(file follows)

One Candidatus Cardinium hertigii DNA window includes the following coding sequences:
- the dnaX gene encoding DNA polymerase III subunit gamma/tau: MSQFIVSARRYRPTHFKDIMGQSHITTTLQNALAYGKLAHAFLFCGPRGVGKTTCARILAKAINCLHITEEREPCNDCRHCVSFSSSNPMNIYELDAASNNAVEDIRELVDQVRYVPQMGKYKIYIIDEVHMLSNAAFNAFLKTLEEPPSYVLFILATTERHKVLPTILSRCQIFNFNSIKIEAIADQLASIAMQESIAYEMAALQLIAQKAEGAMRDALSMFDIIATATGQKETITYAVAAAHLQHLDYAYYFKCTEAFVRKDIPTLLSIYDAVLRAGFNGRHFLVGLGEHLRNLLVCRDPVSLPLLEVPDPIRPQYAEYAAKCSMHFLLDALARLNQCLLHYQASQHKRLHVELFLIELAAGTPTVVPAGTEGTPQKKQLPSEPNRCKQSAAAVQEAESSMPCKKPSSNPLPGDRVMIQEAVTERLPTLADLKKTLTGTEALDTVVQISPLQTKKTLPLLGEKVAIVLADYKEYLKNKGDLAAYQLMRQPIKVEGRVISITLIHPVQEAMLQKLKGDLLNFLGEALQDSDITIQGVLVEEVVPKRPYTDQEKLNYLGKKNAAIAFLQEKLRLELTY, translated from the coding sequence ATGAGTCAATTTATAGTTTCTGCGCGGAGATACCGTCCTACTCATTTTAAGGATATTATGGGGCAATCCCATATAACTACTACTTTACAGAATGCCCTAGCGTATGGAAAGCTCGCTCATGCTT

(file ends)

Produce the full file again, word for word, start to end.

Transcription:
One Candidatus Cardinium hertigii DNA window includes the following coding sequences:
- the dnaX gene encoding DNA polymerase III subunit gamma/tau: MSQFIVSARRYRPTHFKDIMGQSHITTTLQNALAYGKLAHAFLFCGPRGVGKTTCARILAKAINCLHITEEREPCNDCRHCVSFSSSNPMNIYELDAASNNAVEDIRELVDQVRYVPQMGKYKIYIIDEVHMLSNAAFNAFLKTLEEPPSYVLFILATTERHKVLPTILSRCQIFNFNSIKIEAIADQLASIAMQESIAYEMAALQLIAQKAEGAMRDALSMFDIIATATGQKETITYAVAAAHLQHLDYAYYFKCTEAFVRKDIPTLLSIYDAVLRAGFNGRHFLVGLGEHLRNLLVCRDPVSLPLLEVPDPIRPQYAEYAAKCSMHFLLDALARLNQCLLHYQASQHKRLHVELFLIELAAGTPTVVPAGTEGTPQKKQLPSEPNRCKQSAAAVQEAESSMPCKKPSSNPLPGDRVMIQEAVTERLPTLADLKKTLTGTEALDTVVQISPLQTKKTLPLLGEKVAIVLADYKEYLKNKGDLAAYQLMRQPIKVEGRVISITLIHPVQEAMLQKLKGDLLNFLGEALQDSDITIQGVLVEEVVPKRPYTDQEKLNYLGKKNAAIAFLQEKLRLELTY, translated from the coding sequence ATGAGTCAATTTATAGTTTCTGCGCGGAGATACCGTCCTACTCATTTTAAGGATATTATGGGGCAATCCCATATAACTACTACTTTACAGAATGCCCTAGCGTATGGAAAGCTCGCTCATGCTT